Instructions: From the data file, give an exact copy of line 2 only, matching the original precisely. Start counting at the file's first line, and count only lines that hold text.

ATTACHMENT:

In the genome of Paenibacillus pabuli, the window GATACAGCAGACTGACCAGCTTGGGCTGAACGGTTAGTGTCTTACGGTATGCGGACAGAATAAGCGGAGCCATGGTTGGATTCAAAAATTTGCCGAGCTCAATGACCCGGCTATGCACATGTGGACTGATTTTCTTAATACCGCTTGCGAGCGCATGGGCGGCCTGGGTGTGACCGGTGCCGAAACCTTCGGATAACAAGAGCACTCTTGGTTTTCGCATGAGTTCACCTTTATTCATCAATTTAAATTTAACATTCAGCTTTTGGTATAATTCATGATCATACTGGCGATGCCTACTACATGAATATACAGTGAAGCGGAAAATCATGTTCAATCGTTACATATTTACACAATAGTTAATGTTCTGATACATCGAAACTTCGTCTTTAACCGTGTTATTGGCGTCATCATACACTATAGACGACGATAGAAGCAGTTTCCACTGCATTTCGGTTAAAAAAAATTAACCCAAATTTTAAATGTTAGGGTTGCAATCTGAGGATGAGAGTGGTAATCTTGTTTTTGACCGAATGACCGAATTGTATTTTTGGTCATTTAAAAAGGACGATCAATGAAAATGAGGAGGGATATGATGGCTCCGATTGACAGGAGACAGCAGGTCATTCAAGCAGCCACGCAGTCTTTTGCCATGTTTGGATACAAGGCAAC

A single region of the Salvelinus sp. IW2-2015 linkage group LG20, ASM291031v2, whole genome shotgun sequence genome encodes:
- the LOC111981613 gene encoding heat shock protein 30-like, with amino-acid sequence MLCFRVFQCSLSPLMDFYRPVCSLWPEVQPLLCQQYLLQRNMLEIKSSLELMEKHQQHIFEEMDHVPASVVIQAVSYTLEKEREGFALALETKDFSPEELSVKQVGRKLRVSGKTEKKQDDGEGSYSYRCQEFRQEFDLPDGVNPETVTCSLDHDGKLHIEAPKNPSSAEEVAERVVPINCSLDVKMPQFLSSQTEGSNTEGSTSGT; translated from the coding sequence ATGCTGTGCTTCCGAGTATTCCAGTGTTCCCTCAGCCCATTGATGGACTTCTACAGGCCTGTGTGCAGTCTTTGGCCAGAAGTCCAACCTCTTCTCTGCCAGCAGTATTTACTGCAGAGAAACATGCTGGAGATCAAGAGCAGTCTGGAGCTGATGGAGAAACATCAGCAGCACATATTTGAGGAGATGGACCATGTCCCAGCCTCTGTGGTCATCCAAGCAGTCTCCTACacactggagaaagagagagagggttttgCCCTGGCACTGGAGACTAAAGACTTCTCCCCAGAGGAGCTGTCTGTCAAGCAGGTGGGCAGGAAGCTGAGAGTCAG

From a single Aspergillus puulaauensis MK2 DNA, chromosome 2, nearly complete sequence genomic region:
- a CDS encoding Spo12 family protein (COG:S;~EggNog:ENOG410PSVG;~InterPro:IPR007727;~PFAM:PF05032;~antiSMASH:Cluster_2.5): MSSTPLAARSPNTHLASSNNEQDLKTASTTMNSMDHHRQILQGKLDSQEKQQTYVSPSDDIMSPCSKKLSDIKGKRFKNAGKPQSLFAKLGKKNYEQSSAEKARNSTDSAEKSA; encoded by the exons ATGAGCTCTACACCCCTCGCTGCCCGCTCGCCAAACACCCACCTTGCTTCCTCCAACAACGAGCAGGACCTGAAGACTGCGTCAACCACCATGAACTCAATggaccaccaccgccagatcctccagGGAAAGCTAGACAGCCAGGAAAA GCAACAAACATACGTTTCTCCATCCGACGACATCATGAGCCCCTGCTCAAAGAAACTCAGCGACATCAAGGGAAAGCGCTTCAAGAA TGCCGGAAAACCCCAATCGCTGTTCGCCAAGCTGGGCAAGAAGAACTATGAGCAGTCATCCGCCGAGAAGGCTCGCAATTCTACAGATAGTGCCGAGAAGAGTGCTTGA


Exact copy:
A single region of the Salvelinus sp. IW2-2015 linkage group LG20, ASM291031v2, whole genome shotgun sequence genome encodes: